It may seem like in the world of education there are a lot of standards. Well, that's because there are. We have standards for math, English language arts, science, history, and foreign languages. We also have ISTE standards for students, as well as teachers. So how does knowing these standards help you in your practice?

Consider this. There has never been more to cover, but that's not a bad thing. When you think about the advancements made in society by this generation, it's no wonder that the scope of what teachers do continues to widen. You've probably heard the phrase weed the garden, when it comes to letting go of some antiquated practices or content being covered.

Knowing and understanding the content standards for students, and the practice standards for teachers, will help us to do that. By focusing on what's truly important, and recognizing the areas of overlap among standards, we will ensure that students will be ready for college, career, and beyond. And by adhering to the standards established for teachers, we will ensure that we are doing so in the most effective and professional manner possible.

Let's quickly recap what we covered in this lesson. We began by looking at Charlotte Davidson's work and her model. Next, we looked at the National Board practice standards. We took a look at the subject and ISTE standards that teachers need to be aware of. And finally, we put it together by discussing what it all means for our practice.

Here's some food for thought. It's time for you to weed your garden. What content or practices can you do away with?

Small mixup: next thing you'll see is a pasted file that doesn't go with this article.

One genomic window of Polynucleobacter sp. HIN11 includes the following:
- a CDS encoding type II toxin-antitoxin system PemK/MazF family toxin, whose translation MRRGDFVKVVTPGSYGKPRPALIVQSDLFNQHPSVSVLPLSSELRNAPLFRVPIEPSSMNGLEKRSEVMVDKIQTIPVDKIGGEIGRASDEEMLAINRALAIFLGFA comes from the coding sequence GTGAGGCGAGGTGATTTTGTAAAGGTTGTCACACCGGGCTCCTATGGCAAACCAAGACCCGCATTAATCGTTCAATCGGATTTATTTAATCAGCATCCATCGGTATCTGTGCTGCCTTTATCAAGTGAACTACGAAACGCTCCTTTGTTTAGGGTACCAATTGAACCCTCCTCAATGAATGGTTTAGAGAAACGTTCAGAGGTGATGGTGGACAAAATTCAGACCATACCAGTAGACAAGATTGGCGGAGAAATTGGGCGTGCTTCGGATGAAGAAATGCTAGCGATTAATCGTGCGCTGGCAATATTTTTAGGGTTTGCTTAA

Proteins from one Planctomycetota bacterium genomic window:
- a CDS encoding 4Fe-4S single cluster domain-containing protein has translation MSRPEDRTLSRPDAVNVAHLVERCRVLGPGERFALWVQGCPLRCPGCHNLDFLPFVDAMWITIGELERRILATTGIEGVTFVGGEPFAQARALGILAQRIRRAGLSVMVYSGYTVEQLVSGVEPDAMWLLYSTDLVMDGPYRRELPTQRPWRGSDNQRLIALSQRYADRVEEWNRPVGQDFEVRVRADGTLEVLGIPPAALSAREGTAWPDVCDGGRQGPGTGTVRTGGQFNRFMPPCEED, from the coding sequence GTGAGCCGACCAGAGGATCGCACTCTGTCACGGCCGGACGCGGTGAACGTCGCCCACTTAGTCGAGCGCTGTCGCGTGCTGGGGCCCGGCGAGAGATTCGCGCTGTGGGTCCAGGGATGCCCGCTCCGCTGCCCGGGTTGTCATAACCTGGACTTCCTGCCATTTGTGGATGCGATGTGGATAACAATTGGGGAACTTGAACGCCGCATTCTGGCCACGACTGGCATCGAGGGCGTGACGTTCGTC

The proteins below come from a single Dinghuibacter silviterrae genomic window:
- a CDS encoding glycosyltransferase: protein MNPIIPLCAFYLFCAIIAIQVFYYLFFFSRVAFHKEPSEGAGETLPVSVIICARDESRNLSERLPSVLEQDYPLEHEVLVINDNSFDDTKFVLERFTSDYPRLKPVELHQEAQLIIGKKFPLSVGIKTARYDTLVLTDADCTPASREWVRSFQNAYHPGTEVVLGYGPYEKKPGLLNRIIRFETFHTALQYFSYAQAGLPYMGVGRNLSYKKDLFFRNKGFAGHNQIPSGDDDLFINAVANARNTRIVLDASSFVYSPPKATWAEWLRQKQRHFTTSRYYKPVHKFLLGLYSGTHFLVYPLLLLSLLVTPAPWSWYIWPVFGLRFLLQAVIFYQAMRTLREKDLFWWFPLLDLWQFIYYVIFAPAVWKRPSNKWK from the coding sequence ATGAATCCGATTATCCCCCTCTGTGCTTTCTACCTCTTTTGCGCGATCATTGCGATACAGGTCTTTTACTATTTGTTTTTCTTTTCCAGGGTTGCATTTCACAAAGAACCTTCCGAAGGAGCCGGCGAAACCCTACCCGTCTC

As you reflect on how this new information can be applied, you may want to explore the additional resources section that accompanied this video presentation. This is where you'll find links to resources chosen to help you deepen your learning and explore ways to apply your newly acquired skill set. As always, thanks so much for watching. We'll see you next time.

Notes on "Connecting Standards Based Instruction to Professional Teacher Standards and Practices"

(00:00-00:19) Intro

(00:20-01:14) Danielson Model Overview

(01:15-02:38) The Domains

(02:39-03:34) Additional Resources

(03:35-04:23) Weeding the Garden

(04:24-04:43) Summary

(04:44-05:12) Food For Thought

Additional Resources

The Relationship Between Standards-Based Teacher Evaluation Scores and Student Achievement

This article from the Consortium for Research in Education This research based article demonstrates that teachers who are evaluated using a standards based framework typically realize higher student achievement.

The Thoughtful Classroom Teacher Effectiveness Framework 

This is the NY State Department of Education Handbook on evaluation that connects Marzano's framework with reflective practices and activities for teachers designed to improve practices. It provides teachers with questions to evaluate their own practices as a teacher. Although the tool may seem long and cumbersome, the reflection components can be broken down. For example, if you were focusing on building a culture of thinking and learning in your classroom, you could just use the reflection section provided in dimension 4. You might also consider having a peer reflect on your teaching practices and use the tool to guide their feedback.